Limes are grown year-round, primarily in warm, tropical and subtropical regions around the world, such as India, Mexico and Egypt, though it can vary based on the type of lime. They are also widely available at most grocery stores and can be found in the produce aisle, usually right next to the lemons and other citrus fruits. Look for a fruit that feels heavy for its size and has the characteristic bright lime color with minimal discoloration.
In cooking, limes are usually used to add a bit of zest and complement the flavors of foods and drinks. They are considered a staple ingredient in Thai, Mexican and Vietnamese cuisine and are even used for pickling in some parts of the world. Limes are also commonly used to add flavor to cocktails and drinks.
There are a myriad of potential lime uses that extend beyond the kitchen as well. For example, lime extract can be found in some cleaning products, perfumes and aromatherapy oils.
If you’re ready to mix it up and try out some new uses for this nutritious citrus fruit, have no fear. There are plenty of lime and lime juice recipe options available for you to start experimenting with. Here are a few to get started:
There are many different types of limes, and most are actually hybrids of different types of citrus fruits, produced primarily from the citron, the pomelo and the mandarin orange. In the United States, the Persian lime is the most common variety found at grocery stores, but other types include the key lime, kaffir lime and wild lime.
The exact origins of the lime fruit are unknown, but it’s believed to have grown originally in Southeast Asia or Indonesia before being imported to Africa and the Mediterranean region around 1,000 years ago.
The true scope of its medicinal properties has only come to light in the past few centuries, however, when it was used to treat scurvy. Scurvy is a condition caused by vitamin C deficiency, which can result in symptoms like bleeding gums, bruising and fatigue. By the 18th century, scurvy had become a huge problem and a major cause of death for British sailors. (16)
In 1747, scientist James Lind began conducting experiments on board a naval ship and discovered that drinking lemon and lime juice could help ward off scurvy thanks to the high concentration of vitamin C. (17)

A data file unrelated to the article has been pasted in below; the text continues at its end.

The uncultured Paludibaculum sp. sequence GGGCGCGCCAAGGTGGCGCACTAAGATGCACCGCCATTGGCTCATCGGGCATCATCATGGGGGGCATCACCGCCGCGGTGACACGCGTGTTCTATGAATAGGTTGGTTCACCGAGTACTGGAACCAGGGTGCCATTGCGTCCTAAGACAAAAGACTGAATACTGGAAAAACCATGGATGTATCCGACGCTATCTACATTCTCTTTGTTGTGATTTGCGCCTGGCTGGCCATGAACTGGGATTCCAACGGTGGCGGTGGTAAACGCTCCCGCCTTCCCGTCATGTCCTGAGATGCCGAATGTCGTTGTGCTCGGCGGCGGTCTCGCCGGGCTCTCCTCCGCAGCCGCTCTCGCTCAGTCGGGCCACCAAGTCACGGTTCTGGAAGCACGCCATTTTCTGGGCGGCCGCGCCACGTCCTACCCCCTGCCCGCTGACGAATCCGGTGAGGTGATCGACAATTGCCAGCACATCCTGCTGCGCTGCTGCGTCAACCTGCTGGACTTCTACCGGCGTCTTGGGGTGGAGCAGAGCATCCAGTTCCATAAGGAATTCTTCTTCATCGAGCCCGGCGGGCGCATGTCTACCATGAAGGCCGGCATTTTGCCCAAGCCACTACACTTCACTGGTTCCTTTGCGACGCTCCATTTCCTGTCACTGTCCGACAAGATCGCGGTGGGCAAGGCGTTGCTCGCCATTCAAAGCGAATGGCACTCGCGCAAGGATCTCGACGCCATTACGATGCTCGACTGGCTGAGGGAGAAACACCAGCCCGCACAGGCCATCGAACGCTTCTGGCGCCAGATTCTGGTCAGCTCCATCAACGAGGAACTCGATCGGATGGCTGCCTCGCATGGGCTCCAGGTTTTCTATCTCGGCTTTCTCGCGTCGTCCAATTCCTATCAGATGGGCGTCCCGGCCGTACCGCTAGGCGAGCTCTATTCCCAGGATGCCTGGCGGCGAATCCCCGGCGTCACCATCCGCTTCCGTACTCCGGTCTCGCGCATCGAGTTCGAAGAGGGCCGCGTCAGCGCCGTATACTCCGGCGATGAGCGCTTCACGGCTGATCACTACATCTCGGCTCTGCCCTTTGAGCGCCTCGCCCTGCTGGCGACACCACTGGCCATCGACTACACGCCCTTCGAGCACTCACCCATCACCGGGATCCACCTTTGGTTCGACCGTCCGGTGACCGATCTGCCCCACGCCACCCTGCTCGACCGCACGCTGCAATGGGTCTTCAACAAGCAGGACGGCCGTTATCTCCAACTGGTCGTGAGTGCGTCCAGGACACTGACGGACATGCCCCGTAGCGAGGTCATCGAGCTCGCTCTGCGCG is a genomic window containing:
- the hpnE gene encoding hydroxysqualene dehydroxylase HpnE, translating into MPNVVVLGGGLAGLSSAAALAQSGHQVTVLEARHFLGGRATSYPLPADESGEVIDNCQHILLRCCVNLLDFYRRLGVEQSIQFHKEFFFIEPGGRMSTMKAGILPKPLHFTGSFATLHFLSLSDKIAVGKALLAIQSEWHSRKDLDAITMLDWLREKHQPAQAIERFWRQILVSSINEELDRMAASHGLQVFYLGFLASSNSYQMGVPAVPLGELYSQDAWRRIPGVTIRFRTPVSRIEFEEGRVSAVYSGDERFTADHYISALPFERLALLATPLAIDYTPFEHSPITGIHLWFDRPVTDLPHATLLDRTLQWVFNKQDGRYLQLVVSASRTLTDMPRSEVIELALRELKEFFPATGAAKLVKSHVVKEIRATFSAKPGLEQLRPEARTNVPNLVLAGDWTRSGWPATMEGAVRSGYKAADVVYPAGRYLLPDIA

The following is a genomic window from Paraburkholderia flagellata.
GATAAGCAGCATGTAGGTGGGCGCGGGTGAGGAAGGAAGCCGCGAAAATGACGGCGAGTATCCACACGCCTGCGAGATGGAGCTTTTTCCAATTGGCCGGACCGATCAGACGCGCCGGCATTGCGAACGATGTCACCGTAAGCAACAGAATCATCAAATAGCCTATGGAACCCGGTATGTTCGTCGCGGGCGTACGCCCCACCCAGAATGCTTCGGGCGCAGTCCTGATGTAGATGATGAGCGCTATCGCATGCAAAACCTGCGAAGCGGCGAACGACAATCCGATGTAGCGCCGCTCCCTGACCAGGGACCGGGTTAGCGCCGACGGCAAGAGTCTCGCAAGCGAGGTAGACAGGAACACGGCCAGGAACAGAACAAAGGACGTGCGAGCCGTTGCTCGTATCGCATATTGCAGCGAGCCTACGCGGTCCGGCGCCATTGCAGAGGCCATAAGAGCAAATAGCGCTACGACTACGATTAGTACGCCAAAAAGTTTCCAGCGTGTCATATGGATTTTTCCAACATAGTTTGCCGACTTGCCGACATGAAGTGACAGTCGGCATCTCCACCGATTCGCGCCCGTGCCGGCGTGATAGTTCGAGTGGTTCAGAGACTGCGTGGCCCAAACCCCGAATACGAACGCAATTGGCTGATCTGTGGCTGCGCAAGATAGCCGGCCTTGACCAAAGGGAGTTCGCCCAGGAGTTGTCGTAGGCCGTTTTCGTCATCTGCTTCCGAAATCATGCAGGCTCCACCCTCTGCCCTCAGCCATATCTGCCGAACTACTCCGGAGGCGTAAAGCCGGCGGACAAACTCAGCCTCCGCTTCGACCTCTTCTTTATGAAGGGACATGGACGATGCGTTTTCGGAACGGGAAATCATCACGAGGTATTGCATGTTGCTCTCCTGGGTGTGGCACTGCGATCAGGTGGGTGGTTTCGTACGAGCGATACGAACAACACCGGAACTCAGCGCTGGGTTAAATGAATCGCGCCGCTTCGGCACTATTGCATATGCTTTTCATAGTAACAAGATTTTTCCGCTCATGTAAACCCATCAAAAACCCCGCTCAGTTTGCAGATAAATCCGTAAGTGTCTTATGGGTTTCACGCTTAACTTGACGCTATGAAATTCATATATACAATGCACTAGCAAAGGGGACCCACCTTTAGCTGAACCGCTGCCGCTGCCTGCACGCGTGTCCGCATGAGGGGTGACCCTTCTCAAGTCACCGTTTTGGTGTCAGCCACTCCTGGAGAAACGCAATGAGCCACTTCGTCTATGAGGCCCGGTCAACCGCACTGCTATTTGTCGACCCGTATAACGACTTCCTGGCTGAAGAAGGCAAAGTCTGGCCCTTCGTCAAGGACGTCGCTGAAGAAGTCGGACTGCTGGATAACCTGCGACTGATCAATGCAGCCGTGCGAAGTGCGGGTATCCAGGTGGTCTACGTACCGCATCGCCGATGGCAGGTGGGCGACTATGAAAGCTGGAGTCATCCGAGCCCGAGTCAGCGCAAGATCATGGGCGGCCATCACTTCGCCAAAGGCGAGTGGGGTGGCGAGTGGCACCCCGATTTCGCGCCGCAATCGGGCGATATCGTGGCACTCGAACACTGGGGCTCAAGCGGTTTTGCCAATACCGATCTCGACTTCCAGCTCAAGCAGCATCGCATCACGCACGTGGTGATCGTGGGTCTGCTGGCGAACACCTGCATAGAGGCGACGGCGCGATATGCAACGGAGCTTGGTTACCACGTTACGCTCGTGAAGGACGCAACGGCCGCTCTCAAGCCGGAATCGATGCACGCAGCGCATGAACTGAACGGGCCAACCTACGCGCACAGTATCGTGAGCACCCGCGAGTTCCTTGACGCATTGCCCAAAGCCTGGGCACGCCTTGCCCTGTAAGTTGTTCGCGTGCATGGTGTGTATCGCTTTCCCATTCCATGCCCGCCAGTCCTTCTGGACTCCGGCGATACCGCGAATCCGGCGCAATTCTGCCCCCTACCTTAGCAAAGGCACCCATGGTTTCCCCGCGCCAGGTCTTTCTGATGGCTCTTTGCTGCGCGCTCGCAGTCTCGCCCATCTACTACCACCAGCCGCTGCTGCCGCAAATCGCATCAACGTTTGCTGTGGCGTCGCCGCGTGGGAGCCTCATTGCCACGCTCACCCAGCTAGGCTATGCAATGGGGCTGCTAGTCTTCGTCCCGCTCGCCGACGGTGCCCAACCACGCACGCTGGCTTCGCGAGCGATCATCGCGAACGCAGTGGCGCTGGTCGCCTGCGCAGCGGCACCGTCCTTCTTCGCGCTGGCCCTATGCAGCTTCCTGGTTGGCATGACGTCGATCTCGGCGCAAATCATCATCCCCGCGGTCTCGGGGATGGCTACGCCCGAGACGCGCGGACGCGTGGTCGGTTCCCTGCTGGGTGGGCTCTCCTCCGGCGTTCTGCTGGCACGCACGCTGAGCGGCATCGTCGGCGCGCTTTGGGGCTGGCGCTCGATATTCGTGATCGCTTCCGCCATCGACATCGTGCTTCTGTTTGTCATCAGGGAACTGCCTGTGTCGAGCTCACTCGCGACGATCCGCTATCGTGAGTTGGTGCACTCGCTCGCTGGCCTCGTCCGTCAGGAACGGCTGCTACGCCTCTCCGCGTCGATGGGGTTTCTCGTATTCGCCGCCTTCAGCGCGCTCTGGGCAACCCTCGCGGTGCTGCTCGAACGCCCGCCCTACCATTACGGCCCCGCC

Today, researchers are continuing to learn more about the benefits of limes and the multitude of ways that they may impact health.
Limes are generally safe for most people and pose minimal risks to health. Still, there are some precautions and side effects that need to be considered.
Although uncommon, citrus fruit allergies are can cause food allergy symptoms like hives, swelling, asthma and flushed skin. If you experience any negative symptoms after eating limes, be sure to discontinue use immediately and talk to your doctor.
Additionally, despite the long list of lime nutritional benefits, it’s best to keep your intake in moderation. Limes contain a high amount of citric acid, meaning that overdoing it can start to erode the enamel on your teeth and cause increased sensitivity.
Finally, you should not apply limes or lime juice directly to your skin. This can increase your skin’s sensitivity to ultraviolet light and result in a condition called phytophotodermatitis, which can severely burn your skin.
- Limes are used to accent the flavors of other foods and beverages and add a bit of extra zing.
- They are also sometimes used in cleaning products, perfumes and aromatherapy oils.
- The lime nutrition profile contains a good amount of fiber and vitamin C with a low amount of calories.
- Limes may help improve heart health, increase iron absorption, prevent kidney stones, enhance immunity, fight against cancer and increase weight loss.
- Incorporate limes into a well-rounded diet and healthy lifestyle to take advantage of their unique set of health benefits.
Read Next: Top 7 Benefits of Lemon Nutrition